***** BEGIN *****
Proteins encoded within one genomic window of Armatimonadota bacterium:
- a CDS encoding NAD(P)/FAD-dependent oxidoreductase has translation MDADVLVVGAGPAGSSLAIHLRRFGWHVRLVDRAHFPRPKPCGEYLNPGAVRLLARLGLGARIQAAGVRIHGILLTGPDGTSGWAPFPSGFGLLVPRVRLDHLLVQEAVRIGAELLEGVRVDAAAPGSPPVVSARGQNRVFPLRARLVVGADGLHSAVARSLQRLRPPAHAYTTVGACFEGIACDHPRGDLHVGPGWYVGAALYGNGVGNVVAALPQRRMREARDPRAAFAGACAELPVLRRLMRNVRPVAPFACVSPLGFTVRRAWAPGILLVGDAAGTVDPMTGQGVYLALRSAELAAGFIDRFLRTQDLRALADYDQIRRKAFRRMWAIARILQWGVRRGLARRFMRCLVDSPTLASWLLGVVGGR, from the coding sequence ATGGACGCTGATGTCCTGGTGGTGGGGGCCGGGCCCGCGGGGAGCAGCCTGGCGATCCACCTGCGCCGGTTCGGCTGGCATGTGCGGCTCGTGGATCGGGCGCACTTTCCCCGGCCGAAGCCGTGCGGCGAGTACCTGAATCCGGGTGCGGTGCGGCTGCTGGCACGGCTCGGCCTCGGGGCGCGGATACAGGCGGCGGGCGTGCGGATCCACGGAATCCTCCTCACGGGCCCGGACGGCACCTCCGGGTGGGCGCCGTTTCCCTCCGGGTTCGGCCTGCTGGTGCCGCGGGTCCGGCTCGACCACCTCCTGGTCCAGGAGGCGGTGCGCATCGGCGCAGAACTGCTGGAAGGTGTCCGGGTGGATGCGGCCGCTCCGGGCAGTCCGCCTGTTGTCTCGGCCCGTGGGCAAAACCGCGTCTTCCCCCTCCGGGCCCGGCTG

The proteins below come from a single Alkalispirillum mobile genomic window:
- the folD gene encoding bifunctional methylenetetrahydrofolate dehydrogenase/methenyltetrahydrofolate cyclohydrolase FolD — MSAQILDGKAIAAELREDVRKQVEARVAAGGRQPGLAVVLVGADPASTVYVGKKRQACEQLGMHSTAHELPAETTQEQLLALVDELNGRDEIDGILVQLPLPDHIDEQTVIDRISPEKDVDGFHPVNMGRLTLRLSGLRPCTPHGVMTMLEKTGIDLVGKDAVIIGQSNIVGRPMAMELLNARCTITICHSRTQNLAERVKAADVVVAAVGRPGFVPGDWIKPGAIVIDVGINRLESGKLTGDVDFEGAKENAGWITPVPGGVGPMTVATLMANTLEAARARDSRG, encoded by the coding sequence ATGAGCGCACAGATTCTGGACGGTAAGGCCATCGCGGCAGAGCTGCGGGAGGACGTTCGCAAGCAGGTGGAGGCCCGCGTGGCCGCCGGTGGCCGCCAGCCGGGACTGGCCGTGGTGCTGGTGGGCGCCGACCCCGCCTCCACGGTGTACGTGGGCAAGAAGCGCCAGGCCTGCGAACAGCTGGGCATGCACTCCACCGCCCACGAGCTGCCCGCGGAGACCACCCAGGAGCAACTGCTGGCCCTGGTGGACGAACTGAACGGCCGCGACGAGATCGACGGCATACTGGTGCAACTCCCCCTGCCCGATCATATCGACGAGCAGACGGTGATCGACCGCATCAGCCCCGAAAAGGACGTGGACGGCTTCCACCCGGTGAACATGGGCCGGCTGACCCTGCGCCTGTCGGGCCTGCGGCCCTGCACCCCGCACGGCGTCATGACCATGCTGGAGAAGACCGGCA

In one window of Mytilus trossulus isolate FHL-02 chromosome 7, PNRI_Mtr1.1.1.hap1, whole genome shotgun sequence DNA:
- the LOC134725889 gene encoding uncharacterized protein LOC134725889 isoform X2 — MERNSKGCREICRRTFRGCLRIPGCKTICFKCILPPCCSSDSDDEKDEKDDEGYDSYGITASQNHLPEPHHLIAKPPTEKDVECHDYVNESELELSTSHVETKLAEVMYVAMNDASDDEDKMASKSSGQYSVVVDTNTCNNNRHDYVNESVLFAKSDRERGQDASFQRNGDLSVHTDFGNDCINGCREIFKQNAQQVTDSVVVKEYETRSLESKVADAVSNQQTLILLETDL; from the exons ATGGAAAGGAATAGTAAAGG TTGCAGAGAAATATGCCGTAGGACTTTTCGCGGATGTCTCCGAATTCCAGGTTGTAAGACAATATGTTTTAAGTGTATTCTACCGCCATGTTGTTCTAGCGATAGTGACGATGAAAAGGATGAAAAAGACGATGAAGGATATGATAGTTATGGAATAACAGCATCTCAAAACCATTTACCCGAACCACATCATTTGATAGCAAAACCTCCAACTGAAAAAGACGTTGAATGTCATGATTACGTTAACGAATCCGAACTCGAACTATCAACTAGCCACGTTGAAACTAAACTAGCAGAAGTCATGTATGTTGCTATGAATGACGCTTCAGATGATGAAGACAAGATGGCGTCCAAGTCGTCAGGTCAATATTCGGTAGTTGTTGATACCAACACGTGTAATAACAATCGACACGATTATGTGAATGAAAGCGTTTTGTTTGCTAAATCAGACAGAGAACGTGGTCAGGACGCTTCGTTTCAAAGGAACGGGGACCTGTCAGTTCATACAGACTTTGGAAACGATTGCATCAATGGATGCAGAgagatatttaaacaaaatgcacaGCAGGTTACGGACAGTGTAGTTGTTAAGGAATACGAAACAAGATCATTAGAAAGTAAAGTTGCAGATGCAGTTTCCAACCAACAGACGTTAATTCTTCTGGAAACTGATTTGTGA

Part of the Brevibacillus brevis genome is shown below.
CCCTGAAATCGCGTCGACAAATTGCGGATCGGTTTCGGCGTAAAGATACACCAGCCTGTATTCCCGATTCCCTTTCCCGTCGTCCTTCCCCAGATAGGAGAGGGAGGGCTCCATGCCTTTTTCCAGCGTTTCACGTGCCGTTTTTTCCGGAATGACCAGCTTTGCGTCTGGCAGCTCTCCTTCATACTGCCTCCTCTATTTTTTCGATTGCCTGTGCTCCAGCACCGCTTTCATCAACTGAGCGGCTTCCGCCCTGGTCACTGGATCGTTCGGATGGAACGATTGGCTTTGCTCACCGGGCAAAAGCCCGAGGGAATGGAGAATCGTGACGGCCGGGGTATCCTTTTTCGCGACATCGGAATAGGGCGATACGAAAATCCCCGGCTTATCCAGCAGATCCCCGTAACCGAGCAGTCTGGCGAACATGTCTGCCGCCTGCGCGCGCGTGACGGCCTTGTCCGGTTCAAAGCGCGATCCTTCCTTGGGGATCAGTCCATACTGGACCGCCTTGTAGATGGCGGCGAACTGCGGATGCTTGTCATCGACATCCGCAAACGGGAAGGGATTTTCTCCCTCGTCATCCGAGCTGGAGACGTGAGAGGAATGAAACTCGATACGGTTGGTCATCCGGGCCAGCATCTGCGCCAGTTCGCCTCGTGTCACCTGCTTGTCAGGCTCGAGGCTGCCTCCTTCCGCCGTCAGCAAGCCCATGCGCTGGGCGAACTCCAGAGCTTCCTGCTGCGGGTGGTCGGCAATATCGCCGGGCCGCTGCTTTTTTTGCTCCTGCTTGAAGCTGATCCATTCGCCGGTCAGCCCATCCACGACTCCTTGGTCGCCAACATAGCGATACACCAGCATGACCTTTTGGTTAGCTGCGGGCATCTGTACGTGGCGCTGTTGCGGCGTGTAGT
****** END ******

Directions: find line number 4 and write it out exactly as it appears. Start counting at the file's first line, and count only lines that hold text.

- the folD gene encoding bifunctional methylenetetrahydrofolate dehydrogenase/methenyltetrahydrofolate cyclohydrolase FolD — MSAQILDGKAIAAELREDVRKQVEARVAAGGRQPGLAVVLVGADPASTVYVGKKRQACEQLGMHSTAHELPAETTQEQLLALVDELNGRDEIDGILVQLPLPDHIDEQTVIDRISPEKDVDGFHPVNMGRLTLRLSGLRPCTPHGVMTMLEKTGIDLVGKDAVIIGQSNIVGRPMAMELLNARCTITICHSRTQNLAERVKAADVVVAAVGRPGFVPGDWIKPGAIVIDVGINRLESGKLTGDVDFEGAKENAGWITPVPGGVGPMTVATLMANTLEAARARDSRG, encoded by the coding sequence ATGAGCGCACAGATTCTGGACGGTAAGGCCATCGCGGCAGAGCTGCGGGAGGACGTTCGCAAGCAGGTGGAGGCCCGCGTGGCCGCCGGTGGCCGCCAGCCGGGACTGGCCGTGGTGCTGGTGGGCGCCGACCCCGCCTCCACGGTGTACGTGGGCAAGAAGCGCCAGGCCTGCGAACAGCTGGGCATGCACTCCACCGCCCACGAGCTGCCCGCGGAGACCACCCAGGAGCAACTGCTGGCCCTGGTGGACGAACTGAACGGCCGCGACGAGATCGACGGCATACTGGTGCAACTCCCCCTGCCCGATCATATCGACGAGCAGACGGTGATCGACCGCATCAGCCCCGAAAAGGACGTGGACGGCTTCCACCCGGTGAACATGGGCCGGCTGACCCTGCGCCTGTCGGGCCTGCGGCCCTGCACCCCGCACGGCGTCATGACCATGCTGGAGAAGACCGGCA